SUPRASPINATUS TENDINITIS – SUBACROMIAL IMPINGEMENT SYNDROME
The supraspinatus tendinitis is a condition that is very effectively treated with therapeutic exercise.
As with any musculoskeletal problem, we get a detailed history from the patient to understand the mechanism that creates stress on the shoulder tendons.
It should be noted that the syndrome can be due to several factors, which can be treated with simple strengthening and stretching exercises and are the following:
- Slouched Posture: It has been found by research studies that when we slouch and lose our ability to stand straight, the area in which the tendons are located narrows. Athletes who elevate their arms either to serve (volleyball, tennis, etc.) or to lift some weight in the workplace or gym (e.g. crossfit) should be able to extend their thoracic spine, so that the shoulder tendons function properly.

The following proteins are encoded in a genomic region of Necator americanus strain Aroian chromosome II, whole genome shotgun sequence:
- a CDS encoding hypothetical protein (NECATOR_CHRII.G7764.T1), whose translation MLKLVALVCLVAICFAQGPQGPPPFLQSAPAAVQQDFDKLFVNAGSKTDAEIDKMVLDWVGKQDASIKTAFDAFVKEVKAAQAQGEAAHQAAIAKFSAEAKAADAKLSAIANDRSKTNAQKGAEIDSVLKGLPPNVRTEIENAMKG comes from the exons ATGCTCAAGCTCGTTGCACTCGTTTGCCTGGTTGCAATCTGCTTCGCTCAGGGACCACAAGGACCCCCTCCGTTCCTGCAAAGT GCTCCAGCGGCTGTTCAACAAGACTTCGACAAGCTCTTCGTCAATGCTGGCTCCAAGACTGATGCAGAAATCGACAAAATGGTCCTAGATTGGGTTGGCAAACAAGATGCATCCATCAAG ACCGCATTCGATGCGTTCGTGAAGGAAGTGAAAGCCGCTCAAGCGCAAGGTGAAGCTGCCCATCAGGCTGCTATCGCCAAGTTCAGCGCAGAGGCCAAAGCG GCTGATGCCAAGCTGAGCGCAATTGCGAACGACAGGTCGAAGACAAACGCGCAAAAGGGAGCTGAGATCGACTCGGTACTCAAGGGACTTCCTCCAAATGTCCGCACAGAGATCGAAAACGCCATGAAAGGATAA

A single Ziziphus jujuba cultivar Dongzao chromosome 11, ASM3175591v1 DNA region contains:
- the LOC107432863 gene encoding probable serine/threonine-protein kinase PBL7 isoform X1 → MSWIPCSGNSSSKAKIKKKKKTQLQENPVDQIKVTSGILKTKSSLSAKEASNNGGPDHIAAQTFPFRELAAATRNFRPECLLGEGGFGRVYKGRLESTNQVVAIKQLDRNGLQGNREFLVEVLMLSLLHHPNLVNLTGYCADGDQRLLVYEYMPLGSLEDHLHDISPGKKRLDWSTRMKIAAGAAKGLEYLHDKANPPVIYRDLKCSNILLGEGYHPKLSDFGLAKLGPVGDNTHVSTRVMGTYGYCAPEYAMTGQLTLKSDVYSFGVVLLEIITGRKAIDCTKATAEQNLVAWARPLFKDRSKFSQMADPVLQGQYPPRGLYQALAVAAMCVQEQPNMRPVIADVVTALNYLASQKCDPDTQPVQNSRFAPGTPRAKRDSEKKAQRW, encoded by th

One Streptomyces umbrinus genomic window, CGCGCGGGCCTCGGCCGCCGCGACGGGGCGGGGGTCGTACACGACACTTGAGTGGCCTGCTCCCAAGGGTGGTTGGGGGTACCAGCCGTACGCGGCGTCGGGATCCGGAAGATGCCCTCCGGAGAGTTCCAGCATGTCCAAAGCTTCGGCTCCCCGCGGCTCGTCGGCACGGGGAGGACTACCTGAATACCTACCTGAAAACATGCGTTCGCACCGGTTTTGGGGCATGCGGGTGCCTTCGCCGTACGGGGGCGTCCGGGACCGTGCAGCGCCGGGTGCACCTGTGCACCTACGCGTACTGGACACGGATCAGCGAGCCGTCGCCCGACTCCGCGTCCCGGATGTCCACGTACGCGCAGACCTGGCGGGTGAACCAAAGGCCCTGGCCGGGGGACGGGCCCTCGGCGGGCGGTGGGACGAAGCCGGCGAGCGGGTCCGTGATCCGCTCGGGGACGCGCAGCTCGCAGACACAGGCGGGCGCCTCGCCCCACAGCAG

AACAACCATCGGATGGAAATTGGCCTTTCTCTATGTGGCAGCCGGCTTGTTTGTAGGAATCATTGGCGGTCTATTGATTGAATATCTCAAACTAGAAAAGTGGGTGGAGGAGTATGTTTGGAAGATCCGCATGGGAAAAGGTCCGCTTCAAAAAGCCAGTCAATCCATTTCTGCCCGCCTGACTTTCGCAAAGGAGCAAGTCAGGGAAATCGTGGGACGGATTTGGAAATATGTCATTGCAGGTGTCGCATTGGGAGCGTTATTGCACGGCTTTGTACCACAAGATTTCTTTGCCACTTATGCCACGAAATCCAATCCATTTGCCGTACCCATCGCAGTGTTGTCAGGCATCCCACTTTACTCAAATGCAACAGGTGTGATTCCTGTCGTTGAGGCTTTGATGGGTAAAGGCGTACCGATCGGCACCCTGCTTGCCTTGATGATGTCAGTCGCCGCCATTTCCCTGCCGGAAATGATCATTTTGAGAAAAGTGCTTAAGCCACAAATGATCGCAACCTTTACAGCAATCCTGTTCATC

- During arm elevation, the shoulder blade should be rotated upwards. Very often, the muscles that move the shoulder blade are poorly activated resulting in a condition called scapular dyskinesia, which creates stress conditions in the shoulder tendons.
- Activation of the Rotator Cuff Muscle: Rotator cuff muscles are very important because they stabilize the shoulder joint when making quick and dynamic movements, especially during sporting activities.
During the clinical examination of the athlete, we are able to identify which factors lead to tendon stress and provide a targeted exercise program to improve the flexibility of the chest, shoulder movement, and rotator cuff muscles.